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What's Clogging Up the Pipes

Last week, we looked to the north at claims by an elected official in Canada that “additional usage billing,” as they call it up there, should be overruled because there’s no evidence of congestion on the Internet.

This week, we’ll go a little deeper into what’s clogging the network - because it’s not just Netflix bits causing that sustained, 45% (and higher) compound annual growth in broadband Internet usage.

First let’s hit the obvious: There are more subscribers, buying more devices that want to attach to the network. Look around your house. Bet you a dime there’s at least 10 items seeking an Internet connection (don’t forget digital picture frames, game players and all of your handheld gadgetry).

Then there’s the very nature of the “adaptive codec,” also known as “fragmented MPEG-4.” MPEG-4 is the latest chapter in video compression. It works by chunking a compressed video stream into several different sizes, then sending along the right size for how much bandwidth is available. Congested network? Send the smaller chunk. Lots of elbow room? Send the biggest one you can. For that reason, adaptive streaming behaves like a gas, filling all available space - or network pipe, in this case.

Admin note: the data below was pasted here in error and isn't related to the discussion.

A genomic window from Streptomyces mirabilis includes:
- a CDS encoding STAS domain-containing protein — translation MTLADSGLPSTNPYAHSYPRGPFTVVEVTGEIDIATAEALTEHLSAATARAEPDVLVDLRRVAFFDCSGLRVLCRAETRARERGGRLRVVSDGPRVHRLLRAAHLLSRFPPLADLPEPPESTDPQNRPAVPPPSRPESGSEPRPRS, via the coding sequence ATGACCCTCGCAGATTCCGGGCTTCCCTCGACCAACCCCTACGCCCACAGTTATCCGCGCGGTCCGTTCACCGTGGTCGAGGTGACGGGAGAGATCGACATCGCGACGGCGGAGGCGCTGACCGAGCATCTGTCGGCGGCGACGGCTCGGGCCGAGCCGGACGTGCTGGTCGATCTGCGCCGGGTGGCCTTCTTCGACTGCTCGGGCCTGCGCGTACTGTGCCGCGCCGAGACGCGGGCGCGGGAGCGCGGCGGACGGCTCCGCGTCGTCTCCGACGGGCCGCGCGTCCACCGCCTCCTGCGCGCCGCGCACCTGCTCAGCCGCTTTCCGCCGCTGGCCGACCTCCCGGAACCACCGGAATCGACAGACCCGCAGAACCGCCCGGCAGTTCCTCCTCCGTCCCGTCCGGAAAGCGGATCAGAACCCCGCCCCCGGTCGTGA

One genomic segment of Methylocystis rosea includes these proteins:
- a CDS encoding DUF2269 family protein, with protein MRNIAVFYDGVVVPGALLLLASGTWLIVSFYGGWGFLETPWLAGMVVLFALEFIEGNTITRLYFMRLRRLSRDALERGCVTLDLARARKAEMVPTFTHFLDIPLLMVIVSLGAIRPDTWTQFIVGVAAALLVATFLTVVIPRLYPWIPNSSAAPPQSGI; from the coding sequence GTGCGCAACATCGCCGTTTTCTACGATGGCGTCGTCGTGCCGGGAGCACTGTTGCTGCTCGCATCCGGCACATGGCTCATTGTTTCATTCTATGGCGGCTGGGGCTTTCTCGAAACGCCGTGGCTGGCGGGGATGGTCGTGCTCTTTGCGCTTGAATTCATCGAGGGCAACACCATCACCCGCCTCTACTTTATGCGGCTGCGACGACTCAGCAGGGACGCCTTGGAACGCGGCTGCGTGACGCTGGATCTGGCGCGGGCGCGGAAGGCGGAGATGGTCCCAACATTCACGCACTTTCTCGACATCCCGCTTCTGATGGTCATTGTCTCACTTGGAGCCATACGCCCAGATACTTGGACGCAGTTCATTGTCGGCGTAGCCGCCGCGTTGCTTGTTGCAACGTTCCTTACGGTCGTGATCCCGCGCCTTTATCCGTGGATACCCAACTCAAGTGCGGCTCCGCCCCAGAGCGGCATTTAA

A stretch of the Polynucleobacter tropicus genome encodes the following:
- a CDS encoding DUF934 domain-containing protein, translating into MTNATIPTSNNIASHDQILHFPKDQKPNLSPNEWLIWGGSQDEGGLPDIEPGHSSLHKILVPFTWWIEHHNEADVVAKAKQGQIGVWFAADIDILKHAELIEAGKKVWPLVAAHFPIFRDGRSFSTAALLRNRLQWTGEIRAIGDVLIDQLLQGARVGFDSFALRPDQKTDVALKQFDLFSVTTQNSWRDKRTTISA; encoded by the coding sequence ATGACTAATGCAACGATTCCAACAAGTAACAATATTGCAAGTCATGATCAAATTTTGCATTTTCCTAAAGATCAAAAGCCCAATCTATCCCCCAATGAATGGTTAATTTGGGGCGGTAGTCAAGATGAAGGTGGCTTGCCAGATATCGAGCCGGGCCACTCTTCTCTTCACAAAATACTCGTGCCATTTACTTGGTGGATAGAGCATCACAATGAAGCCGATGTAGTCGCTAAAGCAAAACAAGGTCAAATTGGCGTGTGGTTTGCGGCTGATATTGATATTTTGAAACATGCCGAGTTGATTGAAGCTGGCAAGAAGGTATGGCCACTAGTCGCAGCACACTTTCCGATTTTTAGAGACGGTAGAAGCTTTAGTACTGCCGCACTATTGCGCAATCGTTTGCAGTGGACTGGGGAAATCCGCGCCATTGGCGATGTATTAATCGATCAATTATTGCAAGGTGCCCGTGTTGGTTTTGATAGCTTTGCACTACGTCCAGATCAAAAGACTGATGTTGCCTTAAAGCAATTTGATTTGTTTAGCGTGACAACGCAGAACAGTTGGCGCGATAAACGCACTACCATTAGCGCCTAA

Here’s one that’s start to show up more: machine-to-machine computing. Tony Werner, chief technology officer of Comcast, pointed out during his keynote at the SCTE Canada Summit on March 8 that while population growth is less than 1% per year, machines are growing at 50% per year - many of them network-connected and talking.

What does that mean? Not a lot of bits, but lots of machines moving them: software updates, virus updates, distributed computing. Like the fun-to-say “Berkley BOINC” (pronounced “boink”), described as follows on its website: “Use the idle time on your computer to cure diseases, study global warming, discover pulsars, and do many other types of scientific research.” Early on, a predominant use was “SETI,” for “Search for Extraterrestrial Intelligence.” All of your geekier friends had it. These days, my favorite is the Electric Sheep screen saver.

Then there’s pixels per person, which measures the amount of screen we look at as humans. Right now, and according to data from Cisco Systems’ ongoing VNI (Visual Networking Index) research, you view 1.4 million pixels; within three years, that nearly doubles - you’ll be looking at screens with an aggregate pixel count of 2.3 million.

Does broadband usage ever plateau? Doesn’t seem likely. That’s good news for all the stuff we do electronically; bad news for those who built, maintain and augment those broadband pipelines.


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